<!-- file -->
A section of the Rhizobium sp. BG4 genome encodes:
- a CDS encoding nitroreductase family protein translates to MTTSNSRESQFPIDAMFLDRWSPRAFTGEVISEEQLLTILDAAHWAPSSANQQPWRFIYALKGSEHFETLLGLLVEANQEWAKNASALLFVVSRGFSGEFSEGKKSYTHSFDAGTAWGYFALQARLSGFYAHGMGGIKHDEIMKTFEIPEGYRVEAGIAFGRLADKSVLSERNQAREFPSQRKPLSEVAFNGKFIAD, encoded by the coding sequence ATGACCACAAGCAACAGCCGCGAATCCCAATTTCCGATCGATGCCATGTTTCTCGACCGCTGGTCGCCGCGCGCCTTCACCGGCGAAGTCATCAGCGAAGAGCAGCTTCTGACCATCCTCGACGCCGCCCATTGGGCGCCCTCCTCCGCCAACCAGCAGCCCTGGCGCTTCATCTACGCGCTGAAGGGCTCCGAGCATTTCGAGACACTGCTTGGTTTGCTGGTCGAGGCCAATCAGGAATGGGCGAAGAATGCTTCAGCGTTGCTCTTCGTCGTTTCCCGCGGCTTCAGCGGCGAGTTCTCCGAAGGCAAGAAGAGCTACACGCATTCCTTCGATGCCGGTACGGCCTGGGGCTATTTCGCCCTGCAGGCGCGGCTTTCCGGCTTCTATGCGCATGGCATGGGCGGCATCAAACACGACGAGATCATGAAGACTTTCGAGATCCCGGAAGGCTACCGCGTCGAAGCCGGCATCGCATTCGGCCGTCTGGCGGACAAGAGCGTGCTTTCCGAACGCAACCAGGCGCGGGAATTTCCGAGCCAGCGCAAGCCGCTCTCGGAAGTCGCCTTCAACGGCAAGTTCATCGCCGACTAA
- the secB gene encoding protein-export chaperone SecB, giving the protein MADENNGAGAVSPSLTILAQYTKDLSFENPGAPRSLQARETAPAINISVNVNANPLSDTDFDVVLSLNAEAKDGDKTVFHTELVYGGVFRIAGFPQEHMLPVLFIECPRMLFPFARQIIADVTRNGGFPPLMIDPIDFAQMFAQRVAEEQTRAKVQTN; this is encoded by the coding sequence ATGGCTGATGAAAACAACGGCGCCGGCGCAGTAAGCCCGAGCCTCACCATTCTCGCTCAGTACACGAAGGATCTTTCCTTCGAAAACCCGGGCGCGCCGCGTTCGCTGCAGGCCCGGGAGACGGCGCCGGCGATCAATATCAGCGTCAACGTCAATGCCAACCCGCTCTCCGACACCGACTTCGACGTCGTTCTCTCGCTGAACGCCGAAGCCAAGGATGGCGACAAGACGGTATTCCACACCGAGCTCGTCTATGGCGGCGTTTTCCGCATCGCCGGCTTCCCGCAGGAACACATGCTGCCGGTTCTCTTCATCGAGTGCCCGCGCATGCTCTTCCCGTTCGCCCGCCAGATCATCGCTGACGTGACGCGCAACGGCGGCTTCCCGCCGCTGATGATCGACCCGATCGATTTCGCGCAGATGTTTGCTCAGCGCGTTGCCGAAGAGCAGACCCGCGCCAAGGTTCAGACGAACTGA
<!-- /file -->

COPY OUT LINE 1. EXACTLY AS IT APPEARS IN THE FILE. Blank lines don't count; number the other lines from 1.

A section of the Rhizobium sp. BG4 genome encodes: